Australia’s largest privately-owned beef producer, the Consolidated Pastoral Company, is majority-owned by Terra Firma Capital Partners a business run by UK investor Guy Hands. It owns and operates nine cattle stations with a carrying capacity of over 300,000 head of cattle over 3.6 million hectares.
The Paraway Pastoral Company is a privately owned operating entity of the Macquarie Group and runs 27 stations across New South Wales, Victoria and Queensland. The company has the capacity to run over 250,000 sheep and 220,000 cattle as well as a mixture of dryland and irrigated cropping across 4.48 million hectares.
In 2019, the Williams family’s cattle company acquired Anna Creek Station in South Australia to add to the six stations already owned. At 2.36 million hectares, it is the world’s largest working cattle station. The maximum carrying capacity of the seven stations across 4.5 million hectares totals over 36,500 head of cattle, with five of the stations organically credited.
The company acquired Clifton Hills last year — one of the world’s biggest stations at 1.65 million hectares in size. Their portfolio covers four stations of around 30,000 cattle near the South Australian border. The stations — New Crown, Andado, Horseshoe Bend and Lilla Creek — comprise a total of 4.6 million hectares and are managed by members of the Costello family.
Established by patriarch H. P. MacLachlan in Adelaide in 1888, Jumbuck controls 11 properties across 5.7 million hectares in New South Wales, South Australia, Western Australian and the Northern Territory. It runs cattle in WA and the NT, and sheep on stations across three of those states, and the company is Australia’s chief wool supplier.
From humble beginnings in 1877, The North Australian Pastoral company has expanded into over 6 million hectares’ worth of farmland and is one of the country’s largest beef producers. It manages over 200,000 cattle across Queensland and the Northern Territory.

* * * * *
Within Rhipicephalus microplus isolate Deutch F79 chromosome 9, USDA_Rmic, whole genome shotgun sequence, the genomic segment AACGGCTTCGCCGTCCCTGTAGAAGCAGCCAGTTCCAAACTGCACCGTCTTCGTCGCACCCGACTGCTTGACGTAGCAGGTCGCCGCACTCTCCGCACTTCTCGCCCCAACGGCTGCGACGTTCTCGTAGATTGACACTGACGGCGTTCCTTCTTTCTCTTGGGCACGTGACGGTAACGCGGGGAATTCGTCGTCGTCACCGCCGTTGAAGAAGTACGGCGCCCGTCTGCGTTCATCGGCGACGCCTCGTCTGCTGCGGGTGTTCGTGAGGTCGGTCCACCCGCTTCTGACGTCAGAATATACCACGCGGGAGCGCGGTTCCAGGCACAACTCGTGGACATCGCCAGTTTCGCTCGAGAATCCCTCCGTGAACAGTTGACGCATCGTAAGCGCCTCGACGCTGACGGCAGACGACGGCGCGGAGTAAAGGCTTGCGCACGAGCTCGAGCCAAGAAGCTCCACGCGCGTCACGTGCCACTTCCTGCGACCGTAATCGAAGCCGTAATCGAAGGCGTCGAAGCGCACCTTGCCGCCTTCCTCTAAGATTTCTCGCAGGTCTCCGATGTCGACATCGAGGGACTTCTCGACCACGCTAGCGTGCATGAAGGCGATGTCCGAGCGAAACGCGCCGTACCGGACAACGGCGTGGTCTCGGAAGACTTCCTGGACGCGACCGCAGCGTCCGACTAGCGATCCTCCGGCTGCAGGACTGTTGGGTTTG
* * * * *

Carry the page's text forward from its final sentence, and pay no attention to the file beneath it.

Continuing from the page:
Dating back to 1824, the Australian Agricultural Company is the oldest continuously operating company in Australia and the country’s largest integrated cattle and beef producer. British tycoon Joe Lewis is the major shareholder, and the company owns and operates properties in Queensland and the Northern Territory covering over 6.4 million hectares.
Mining magnate Gina Rinehart teamed up with China’s Shanghai CRED in 2016 to buy the lion’s share of S. Kidman & Co. —the largest individual private landholding on the planet at over 8 million hectares. With a herd of over 171,000 cattle, the company is one of Australia’s largest beef producers and exports to the USA, Japan and South-East Asia.
Emerging Technologies In Agriculture
For Australian farmers, time is precious, and there is increasing pressure in farm management to maximise productivity and produce more with less. However, farmers are also dealing with increasing overheads and natural disasters like bushfires and floods, all the while trying to minimise the impact on the environment. And that’s where technology comes into play! Here are some of the emerging agricultural technologies according to a report issued by rural industry research group AgriFutures Australia in 2018.
Internet of Things/Sensors